When I’m wrapping my head around big picture ideas it sometimes helps to look at the situation from the opposing direction. With that in mind, I think I know what we don’t need. We don’t need sweeping changes laid forth by a panicked government trying to play catch-up, nor do we need top down directions from our school districts, and I’m pretty sure that throwing money into technology for technology’s sake isn’t the answer either.
Maybe we need to start small… We can’t change the face of education tomorrow, next month, or even next year so let’s not panic! A little self-talk for myself there… We can, however, start to make small changes by connecting, and sharing ideas, with like-minded educators in our buildings, our school districts, and our learning networks.
I think we need to become creative at finding the necessary time to connect. Time, built into our daily work schedule, where we can meet with colleagues and grade groupings to hash out best practices and create authentic learning opportunities for our students, outside of the four walls of our classrooms. In Will Richardson’s book, Why School, he talks about the importance of unlearning and relearning in our teaching practices. Unlearning and relearning doesn’t always happen in the confines of our four classroom walls, nor does educational change.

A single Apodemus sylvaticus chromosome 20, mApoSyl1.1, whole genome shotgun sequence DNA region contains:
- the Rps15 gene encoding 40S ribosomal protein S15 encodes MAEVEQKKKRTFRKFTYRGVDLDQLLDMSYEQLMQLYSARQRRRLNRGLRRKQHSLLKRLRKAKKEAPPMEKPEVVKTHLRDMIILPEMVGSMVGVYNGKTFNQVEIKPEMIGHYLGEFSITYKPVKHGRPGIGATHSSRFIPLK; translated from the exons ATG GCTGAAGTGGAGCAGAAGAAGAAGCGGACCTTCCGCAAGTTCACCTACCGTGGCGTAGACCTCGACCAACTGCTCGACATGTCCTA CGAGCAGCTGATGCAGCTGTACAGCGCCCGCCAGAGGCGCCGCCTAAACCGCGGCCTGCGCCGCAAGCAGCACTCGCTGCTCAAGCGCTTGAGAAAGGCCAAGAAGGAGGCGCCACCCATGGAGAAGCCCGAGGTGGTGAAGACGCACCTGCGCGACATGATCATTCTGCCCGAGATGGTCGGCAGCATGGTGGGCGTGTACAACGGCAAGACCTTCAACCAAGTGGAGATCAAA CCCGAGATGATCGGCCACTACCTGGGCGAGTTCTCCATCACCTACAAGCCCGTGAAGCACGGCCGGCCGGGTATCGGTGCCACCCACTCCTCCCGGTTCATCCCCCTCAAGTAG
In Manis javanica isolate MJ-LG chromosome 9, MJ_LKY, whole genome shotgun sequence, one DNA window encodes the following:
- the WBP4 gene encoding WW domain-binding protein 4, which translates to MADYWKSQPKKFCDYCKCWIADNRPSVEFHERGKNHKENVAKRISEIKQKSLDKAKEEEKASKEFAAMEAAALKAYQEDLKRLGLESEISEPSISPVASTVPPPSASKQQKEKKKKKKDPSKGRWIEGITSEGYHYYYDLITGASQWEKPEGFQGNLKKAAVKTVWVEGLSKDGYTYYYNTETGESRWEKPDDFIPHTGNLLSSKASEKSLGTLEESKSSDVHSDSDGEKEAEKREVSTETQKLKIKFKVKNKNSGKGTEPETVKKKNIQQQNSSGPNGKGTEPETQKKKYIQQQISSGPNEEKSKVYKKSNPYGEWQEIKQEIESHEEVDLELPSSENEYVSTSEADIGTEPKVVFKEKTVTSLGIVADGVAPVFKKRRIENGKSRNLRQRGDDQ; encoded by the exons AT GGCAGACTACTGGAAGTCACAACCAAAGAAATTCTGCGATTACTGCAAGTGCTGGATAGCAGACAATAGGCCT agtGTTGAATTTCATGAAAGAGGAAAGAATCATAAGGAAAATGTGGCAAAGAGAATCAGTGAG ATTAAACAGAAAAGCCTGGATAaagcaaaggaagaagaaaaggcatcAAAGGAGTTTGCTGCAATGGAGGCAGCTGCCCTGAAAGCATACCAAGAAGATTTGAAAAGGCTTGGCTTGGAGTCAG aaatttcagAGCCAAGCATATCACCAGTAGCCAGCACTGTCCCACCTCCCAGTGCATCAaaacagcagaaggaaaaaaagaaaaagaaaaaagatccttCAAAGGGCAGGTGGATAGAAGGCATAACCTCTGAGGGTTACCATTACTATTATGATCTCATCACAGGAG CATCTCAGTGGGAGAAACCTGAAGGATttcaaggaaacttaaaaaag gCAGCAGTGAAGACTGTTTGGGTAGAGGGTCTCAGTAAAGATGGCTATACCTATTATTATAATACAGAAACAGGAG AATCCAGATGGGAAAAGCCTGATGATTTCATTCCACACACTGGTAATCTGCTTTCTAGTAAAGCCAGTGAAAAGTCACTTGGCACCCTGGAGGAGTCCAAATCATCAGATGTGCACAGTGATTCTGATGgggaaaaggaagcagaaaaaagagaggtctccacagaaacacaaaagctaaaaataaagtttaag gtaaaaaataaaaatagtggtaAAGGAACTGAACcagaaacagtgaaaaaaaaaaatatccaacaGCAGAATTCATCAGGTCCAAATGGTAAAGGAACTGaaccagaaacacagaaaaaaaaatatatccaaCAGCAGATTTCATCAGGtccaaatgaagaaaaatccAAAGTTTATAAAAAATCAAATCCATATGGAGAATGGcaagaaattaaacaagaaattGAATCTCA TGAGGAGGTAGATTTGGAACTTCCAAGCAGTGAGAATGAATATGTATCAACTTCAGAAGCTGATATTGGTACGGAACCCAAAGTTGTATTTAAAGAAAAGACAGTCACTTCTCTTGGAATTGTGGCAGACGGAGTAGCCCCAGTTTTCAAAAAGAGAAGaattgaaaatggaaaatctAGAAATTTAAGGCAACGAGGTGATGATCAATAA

Most importantly we need the confidence and the support to make changes in our own practice. Change not for sake of it, but change based on empirically sound research. We need to practice in ways that students learn best. Tom Schimmer, a BC educator and an expert on assessment, talks about the four stages of changes; new ideas start off being marginalized, then ridiculed, often criticised, before finally being accepted. It serves as a good reminder for me that we need support for educational change to take place.
What are the impediments to educational change?
I suppose this could be a standalone topic by itself… Sometimes I think students themselves may represent impediments to change. I wonder if they have the skills to fully embrace a model of personalized inquiry-driven learning? I know so many of the students I work with have become so ingrained with the stand and deliver model that there is sometimes confusion or anxiety toward a different approach.
Could our school buildings be impediments to educational change? Sometimes, I wish I could knock down the classroom walls and join my kindergarten buddy class for the day. Would a major restructuring of the physical space in our schools send a clear message that we value multi-age working groups that are based on interest level over groupings based on age and associated grade level?
Are our current data gathering and reporting methods impediments to change? When I am required to give my students a standardized math assessment at the beginning of the year that I know full well they are going to bomb, I question the validity of some of our methods of gathering data. When students are excited to receive their report card, not to celebrate the learning that has taken place or hear about areas of growth, but to count the number of A’s and B’s they received, which they can later transfer into cash from their parents, there is a clear problem.
What are you thoughts on educational change and its forces of resistance?